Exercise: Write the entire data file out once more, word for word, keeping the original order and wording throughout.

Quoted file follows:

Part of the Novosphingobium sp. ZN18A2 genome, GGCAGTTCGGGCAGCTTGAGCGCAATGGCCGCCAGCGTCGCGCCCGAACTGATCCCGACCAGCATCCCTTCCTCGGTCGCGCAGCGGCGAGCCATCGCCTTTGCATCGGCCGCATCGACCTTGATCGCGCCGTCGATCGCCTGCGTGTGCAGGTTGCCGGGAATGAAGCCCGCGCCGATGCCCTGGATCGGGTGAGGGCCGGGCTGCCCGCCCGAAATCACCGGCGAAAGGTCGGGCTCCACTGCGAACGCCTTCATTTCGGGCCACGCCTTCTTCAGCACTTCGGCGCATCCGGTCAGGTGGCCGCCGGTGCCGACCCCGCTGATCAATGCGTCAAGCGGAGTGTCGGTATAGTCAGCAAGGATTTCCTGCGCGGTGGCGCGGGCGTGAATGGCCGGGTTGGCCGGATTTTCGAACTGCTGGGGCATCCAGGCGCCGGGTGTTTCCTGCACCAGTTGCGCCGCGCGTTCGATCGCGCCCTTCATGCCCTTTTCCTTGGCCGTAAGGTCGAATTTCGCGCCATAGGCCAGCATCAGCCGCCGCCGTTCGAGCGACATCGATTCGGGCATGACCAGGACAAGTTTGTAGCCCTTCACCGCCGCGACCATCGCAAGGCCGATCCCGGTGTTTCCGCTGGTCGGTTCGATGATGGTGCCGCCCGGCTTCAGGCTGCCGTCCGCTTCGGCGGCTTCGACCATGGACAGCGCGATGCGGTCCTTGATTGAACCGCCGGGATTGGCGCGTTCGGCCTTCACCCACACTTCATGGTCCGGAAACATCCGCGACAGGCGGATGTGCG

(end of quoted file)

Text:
Part of the Novosphingobium sp. ZN18A2 genome, GGCAGTTCGGGCAGCTTGAGCGCAATGGCCGCCAGCGTCGCGCCCGAACTGATCCCGACCAGCATCCCTTCCTCGGTCGCGCAGCGGCGAGCCATCGCCTTTGCATCGGCCGCATCGACCTTGATCGCGCCGTCGATCGCCTGCGTGTGCAGGTTGCCGGGAATGAAGCCCGCGCCGATGCCCTGGATCGGGTGAGGGCCGGGCTGCCCGCCCGAAATCACCGGCGAAAGGTCGGGCTCCACTGCGAACGCCTTCATTTCGGGCCACGCCTTCTTCAGCACTTCGGCGCATCCGGTCAGGTGGCCGCCGGTGCCGACCCCGCTGATCAATGCGTCAAGCGGAGTGTCGGTATAGTCAGCAAGGATTTCCTGCGCGGTGGCGCGGGCGTGAATGGCCGGGTTGGCCGGATTTTCGAACTGCTGGGGCATCCAGGCGCCGGGTGTTTCCTGCACCAGTTGCGCCGCGCGTTCGATCGCGCCCTTCATGCCCTTTTCCTTGGCCGTAAGGTCGAATTTCGCGCCATAGGCCAGCATCAGCCGCCGCCGTTCGAGCGACATCGATTCGGGCATGACCAGGACAAGTTTGTAGCCCTTCACCGCCGCGACCATCGCAAGGCCGATCCCGGTGTTTCCGCTGGTCGGTTCGATGATGGTGCCGCCCGGCTTCAGGCTGCCGTCCGCTTCGGCGGCTTCGACCATGGACAGCGCGATGCGGTCCTTGATTGAACCGCCGGGATTGGCGCGTTCGGCCTTCACCCACACTTCATGGTCCGGAAACATCCGCGACAGGCGGATGTGCG